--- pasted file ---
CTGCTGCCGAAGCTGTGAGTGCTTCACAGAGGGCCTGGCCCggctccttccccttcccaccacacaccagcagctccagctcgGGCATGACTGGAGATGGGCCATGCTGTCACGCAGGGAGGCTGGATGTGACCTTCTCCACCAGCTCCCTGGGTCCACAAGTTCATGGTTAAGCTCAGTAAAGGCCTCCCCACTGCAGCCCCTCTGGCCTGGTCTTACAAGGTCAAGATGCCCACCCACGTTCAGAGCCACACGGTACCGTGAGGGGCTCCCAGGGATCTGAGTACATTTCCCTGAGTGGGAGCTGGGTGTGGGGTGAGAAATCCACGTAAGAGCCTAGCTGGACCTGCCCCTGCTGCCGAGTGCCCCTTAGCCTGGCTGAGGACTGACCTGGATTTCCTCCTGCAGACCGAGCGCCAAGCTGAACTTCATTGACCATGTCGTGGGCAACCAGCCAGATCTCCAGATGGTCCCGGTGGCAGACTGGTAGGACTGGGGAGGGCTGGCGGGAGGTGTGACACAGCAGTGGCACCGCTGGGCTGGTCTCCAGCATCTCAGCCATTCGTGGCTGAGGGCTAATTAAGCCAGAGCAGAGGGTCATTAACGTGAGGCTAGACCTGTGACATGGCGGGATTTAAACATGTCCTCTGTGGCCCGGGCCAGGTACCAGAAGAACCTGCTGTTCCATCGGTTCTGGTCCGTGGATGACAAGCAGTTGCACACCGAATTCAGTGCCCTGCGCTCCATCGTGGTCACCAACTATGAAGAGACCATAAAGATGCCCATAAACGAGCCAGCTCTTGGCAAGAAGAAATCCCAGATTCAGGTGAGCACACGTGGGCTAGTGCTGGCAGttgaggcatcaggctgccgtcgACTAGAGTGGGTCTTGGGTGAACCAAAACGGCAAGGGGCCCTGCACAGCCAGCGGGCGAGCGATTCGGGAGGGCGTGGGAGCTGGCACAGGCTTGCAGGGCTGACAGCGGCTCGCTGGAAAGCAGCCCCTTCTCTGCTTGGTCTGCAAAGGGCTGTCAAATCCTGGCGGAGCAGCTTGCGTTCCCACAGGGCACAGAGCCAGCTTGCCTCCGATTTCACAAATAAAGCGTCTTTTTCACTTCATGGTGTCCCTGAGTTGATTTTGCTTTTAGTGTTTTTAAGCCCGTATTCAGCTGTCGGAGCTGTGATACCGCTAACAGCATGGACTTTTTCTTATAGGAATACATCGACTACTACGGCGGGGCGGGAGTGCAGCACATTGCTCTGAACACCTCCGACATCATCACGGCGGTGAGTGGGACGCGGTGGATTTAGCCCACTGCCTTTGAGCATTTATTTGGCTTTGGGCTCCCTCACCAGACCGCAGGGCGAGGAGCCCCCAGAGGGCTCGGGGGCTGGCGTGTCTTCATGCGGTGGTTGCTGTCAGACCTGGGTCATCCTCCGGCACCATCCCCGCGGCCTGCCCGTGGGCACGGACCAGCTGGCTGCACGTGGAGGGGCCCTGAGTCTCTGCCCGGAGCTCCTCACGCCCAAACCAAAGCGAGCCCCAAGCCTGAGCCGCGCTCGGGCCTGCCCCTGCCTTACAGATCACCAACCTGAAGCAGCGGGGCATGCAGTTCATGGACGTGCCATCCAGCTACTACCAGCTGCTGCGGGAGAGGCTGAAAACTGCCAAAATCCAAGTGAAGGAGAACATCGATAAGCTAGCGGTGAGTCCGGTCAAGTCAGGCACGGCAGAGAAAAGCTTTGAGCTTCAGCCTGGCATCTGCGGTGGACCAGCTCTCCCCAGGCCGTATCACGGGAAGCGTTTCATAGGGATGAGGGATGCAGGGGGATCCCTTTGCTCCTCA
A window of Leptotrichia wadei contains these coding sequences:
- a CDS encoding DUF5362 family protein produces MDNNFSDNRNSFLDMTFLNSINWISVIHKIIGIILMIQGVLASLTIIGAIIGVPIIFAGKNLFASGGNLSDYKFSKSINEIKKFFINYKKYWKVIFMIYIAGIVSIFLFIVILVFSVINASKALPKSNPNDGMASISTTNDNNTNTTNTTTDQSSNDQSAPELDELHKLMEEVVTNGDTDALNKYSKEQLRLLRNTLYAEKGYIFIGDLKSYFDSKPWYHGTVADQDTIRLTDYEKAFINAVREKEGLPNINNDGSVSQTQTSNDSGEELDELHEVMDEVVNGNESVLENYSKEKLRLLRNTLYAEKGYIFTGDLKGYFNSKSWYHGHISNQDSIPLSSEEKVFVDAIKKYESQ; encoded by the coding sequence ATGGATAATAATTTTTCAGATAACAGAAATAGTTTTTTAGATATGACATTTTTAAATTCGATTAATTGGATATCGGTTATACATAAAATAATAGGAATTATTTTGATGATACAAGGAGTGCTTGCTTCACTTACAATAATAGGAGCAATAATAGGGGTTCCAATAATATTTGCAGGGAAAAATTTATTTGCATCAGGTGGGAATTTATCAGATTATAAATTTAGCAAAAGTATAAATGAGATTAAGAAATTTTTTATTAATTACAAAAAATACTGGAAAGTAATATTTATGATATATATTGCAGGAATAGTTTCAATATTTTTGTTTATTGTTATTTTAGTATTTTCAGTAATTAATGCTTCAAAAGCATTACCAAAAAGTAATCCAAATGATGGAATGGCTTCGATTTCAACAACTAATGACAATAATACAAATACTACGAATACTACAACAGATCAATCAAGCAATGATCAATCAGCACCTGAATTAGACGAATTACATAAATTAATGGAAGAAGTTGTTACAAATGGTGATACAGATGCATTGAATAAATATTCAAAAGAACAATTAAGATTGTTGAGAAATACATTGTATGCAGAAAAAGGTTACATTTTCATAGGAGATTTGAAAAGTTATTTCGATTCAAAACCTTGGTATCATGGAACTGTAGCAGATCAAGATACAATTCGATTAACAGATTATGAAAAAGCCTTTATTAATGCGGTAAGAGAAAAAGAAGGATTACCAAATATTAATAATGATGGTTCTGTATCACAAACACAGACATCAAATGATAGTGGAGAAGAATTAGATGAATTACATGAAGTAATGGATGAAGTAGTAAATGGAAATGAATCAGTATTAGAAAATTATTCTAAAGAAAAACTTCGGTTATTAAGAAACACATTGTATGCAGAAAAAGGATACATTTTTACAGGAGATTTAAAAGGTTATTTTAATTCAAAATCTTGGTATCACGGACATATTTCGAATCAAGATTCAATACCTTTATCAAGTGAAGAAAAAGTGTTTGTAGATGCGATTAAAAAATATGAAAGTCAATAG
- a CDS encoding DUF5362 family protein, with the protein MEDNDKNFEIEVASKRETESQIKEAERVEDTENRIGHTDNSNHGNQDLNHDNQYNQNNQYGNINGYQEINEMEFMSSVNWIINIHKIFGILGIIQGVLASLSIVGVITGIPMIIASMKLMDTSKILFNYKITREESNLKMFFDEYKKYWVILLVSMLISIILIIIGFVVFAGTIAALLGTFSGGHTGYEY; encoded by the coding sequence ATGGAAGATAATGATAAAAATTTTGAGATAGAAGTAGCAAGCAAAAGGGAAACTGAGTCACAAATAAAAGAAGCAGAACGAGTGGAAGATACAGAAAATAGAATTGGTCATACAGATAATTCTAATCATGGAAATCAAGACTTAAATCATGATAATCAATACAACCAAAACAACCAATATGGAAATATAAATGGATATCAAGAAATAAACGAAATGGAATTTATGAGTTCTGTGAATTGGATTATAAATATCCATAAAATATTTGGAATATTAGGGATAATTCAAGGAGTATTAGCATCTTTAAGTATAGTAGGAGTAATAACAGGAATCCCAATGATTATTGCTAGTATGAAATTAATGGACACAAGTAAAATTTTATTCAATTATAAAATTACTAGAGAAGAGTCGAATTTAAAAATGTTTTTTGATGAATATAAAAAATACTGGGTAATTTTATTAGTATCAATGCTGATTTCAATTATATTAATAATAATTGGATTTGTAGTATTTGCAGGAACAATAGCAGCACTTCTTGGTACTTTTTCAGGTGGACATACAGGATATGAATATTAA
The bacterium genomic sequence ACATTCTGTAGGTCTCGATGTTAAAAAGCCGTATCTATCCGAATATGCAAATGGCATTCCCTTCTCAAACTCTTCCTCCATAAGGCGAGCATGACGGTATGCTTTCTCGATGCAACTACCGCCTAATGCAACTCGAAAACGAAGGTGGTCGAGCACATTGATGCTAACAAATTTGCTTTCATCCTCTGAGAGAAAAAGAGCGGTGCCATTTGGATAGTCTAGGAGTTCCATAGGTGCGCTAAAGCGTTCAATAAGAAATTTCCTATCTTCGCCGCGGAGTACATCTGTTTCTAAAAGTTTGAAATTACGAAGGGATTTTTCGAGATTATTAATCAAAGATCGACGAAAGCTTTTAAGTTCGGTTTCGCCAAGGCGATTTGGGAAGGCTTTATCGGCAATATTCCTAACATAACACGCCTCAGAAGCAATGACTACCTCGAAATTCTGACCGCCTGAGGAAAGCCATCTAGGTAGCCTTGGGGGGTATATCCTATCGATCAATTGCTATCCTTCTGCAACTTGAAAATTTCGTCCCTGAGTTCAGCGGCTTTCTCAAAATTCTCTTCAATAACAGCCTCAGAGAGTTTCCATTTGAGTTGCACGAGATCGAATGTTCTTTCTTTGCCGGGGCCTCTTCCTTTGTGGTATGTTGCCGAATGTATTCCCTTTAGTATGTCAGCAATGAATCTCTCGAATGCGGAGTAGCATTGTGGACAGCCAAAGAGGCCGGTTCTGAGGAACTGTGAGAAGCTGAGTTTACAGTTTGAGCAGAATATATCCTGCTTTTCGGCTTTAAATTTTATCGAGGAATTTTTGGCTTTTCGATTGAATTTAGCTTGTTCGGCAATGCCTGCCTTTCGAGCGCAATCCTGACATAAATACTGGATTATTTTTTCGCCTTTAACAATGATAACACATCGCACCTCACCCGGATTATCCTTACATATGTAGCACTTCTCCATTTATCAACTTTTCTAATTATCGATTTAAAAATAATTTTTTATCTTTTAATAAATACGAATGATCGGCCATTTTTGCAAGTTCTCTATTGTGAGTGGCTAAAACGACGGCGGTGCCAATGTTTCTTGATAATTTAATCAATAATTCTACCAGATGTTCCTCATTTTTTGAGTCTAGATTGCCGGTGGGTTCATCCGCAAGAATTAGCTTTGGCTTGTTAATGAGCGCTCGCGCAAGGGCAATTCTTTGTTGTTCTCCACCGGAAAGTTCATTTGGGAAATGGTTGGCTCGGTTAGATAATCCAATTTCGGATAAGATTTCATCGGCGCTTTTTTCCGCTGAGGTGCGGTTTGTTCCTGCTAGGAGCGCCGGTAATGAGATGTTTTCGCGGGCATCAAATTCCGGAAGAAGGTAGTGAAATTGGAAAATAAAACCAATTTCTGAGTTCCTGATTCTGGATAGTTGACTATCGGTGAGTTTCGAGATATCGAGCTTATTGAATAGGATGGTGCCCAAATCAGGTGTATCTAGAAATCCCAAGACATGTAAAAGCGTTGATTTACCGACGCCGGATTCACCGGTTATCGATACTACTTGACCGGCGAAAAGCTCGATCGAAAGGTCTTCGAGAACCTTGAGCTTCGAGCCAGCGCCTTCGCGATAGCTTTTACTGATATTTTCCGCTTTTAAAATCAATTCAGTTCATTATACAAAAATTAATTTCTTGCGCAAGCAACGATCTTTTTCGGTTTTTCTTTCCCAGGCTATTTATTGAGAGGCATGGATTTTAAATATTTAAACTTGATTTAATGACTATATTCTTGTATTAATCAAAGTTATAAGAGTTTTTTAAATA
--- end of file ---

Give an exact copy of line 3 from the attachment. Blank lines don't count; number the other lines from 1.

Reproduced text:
- a CDS encoding DUF5362 family protein produces MDNNFSDNRNSFLDMTFLNSINWISVIHKIIGIILMIQGVLASLTIIGAIIGVPIIFAGKNLFASGGNLSDYKFSKSINEIKKFFINYKKYWKVIFMIYIAGIVSIFLFIVILVFSVINASKALPKSNPNDGMASISTTNDNNTNTTNTTTDQSSNDQSAPELDELHKLMEEVVTNGDTDALNKYSKEQLRLLRNTLYAEKGYIFIGDLKSYFDSKPWYHGTVADQDTIRLTDYEKAFINAVREKEGLPNINNDGSVSQTQTSNDSGEELDELHEVMDEVVNGNESVLENYSKEKLRLLRNTLYAEKGYIFTGDLKGYFNSKSWYHGHISNQDSIPLSSEEKVFVDAIKKYESQ; encoded by the coding sequence ATGGATAATAATTTTTCAGATAACAGAAATAGTTTTTTAGATATGACATTTTTAAATTCGATTAATTGGATATCGGTTATACATAAAATAATAGGAATTATTTTGATGATACAAGGAGTGCTTGCTTCACTTACAATAATAGGAGCAATAATAGGGGTTCCAATAATATTTGCAGGGAAAAATTTATTTGCATCAGGTGGGAATTTATCAGATTATAAATTTAGCAAAAGTATAAATGAGATTAAGAAATTTTTTATTAATTACAAAAAATACTGGAAAGTAATATTTATGATATATATTGCAGGAATAGTTTCAATATTTTTGTTTATTGTTATTTTAGTATTTTCAGTAATTAATGCTTCAAAAGCATTACCAAAAAGTAATCCAAATGATGGAATGGCTTCGATTTCAACAACTAATGACAATAATACAAATACTACGAATACTACAACAGATCAATCAAGCAATGATCAATCAGCACCTGAATTAGACGAATTACATAAATTAATGGAAGAAGTTGTTACAAATGGTGATACAGATGCATTGAATAAATATTCAAAAGAACAATTAAGATTGTTGAGAAATACATTGTATGCAGAAAAAGGTTACATTTTCATAGGAGATTTGAAAAGTTATTTCGATTCAAAACCTTGGTATCATGGAACTGTAGCAGATCAAGATACAATTCGATTAACAGATTATGAAAAAGCCTTTATTAATGCGGTAAGAGAAAAAGAAGGATTACCAAATATTAATAATGATGGTTCTGTATCACAAACACAGACATCAAATGATAGTGGAGAAGAATTAGATGAATTACATGAAGTAATGGATGAAGTAGTAAATGGAAATGAATCAGTATTAGAAAATTATTCTAAAGAAAAACTTCGGTTATTAAGAAACACATTGTATGCAGAAAAAGGATACATTTTTACAGGAGATTTAAAAGGTTATTTTAATTCAAAATCTTGGTATCACGGACATATTTCGAATCAAGATTCAATACCTTTATCAAGTGAAGAAAAAGTGTTTGTAGATGCGATTAAAAAATATGAAAGTCAATAG